Dr. Justin Dressel, assistant professor of physics at Chapman University’s Schmid College of Science and Technology, was recently featured on WAMC’s The Academic Minute explaining, “how quantum physics has a lot to do with what shows up on your screen.”
If you missed the live broadcast of Dressel’s The Academic Minute, its audio & transcript can be found below (courtesy of AcademicMinute.org).
During a candle-lit dinner a camera clicks: an intimate moment has been captured. The lighting is dim, the exposure brief. Little light sneaks past the shutter. On inspection, the photo is grainy, like static on an old television set.
If light were like waves at the beach or sound waves in the air, it could have any brightness, or, more precisely, dimness. A candle-lit photo would still be dim, but it would not be so grainy. The light level would vary smoothly, like gradually lowering a dimmer switch on the wall from brightness to total darkness, including every dimness in between. The dim light would cover the whole photo smoothly, keeping detail intact, even if difficult to see.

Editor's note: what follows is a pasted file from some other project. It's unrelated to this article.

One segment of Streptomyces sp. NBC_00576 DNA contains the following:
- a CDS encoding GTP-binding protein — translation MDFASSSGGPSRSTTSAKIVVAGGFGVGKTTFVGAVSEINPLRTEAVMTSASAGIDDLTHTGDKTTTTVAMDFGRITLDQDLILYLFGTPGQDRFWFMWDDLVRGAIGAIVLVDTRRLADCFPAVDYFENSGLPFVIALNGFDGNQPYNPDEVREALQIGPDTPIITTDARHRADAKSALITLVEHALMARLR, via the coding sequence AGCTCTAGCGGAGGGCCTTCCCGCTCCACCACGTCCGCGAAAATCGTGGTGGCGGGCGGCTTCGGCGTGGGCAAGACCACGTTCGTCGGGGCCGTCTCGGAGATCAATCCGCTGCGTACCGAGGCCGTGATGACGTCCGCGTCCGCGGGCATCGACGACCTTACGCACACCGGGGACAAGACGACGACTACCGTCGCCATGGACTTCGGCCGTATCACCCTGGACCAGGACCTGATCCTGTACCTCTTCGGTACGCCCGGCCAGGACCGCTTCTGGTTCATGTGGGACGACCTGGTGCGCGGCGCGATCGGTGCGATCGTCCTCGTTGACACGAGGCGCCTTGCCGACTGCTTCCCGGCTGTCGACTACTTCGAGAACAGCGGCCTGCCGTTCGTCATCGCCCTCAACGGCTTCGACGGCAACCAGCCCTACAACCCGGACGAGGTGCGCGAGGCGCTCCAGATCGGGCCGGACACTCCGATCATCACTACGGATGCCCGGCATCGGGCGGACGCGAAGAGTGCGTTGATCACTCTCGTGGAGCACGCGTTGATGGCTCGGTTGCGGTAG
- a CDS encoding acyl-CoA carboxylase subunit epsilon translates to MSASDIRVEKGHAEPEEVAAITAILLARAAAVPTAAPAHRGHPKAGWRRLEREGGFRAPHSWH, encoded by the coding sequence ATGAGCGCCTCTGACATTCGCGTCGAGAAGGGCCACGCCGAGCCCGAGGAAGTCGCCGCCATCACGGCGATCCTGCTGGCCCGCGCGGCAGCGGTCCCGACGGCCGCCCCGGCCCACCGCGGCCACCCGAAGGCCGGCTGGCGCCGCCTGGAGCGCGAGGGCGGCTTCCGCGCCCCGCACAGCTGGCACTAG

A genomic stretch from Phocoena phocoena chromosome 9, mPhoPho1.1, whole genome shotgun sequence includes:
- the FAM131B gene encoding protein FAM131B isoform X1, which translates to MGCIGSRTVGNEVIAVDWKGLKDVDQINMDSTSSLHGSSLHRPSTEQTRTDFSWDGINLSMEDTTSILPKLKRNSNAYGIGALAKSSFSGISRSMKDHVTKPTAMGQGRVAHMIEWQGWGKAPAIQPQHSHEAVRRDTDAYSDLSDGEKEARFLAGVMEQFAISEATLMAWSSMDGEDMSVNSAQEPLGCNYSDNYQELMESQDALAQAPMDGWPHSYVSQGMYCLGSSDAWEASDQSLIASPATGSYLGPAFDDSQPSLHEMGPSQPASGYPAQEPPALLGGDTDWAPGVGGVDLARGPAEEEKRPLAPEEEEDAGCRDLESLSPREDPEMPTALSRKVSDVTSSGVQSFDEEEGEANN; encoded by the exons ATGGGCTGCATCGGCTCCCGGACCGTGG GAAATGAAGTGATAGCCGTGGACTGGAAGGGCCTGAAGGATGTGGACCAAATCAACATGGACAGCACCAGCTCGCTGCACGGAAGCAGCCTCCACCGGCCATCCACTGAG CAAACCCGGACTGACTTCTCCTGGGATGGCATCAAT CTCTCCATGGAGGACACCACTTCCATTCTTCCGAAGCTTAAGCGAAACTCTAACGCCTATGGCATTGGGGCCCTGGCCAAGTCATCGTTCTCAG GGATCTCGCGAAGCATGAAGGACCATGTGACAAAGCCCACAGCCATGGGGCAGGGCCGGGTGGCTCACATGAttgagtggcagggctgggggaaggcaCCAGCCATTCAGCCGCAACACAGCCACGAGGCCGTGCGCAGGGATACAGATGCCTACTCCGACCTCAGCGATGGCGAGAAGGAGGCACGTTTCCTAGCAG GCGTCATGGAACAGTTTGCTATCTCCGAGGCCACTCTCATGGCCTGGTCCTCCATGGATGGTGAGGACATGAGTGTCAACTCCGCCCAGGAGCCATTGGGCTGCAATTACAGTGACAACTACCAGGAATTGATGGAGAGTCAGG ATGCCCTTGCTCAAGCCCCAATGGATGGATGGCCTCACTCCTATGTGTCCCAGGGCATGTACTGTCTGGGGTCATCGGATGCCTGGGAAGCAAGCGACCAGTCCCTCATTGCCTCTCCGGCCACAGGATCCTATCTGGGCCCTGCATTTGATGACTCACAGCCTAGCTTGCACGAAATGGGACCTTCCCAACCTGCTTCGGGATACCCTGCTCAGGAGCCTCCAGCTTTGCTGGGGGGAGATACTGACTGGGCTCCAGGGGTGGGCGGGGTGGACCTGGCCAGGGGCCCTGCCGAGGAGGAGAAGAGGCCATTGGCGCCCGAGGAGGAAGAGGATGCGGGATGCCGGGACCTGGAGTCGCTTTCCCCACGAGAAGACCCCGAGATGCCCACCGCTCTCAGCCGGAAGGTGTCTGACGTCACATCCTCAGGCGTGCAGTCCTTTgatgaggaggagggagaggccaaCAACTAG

But light is not a simple wave. The dimmer switch for light is not smooth, but jumps in small steps from one brightness to the next. Each click of Nature’s dimmer switch for light has a name: one quantum of light, also called a photon. A quantum is one of a quantity, one discrete unit, and lies at the heart of quantum physics.
How do these quanta affect your camera? A digital camera image is gridded into millions of pixels. In bright light these megapixels collect billions of photons, making the discreteness of light nearly invisible, much like the grains of sand composing a sand dune. However, in dim light the pixels collect relatively few photons, which arrive at random times and at random locations. Detail is lost and the image becomes grainy, with spots of bright and dark where photons have and have not yet appeared.
So, you can thank quantum physics for making your digital photos grainy.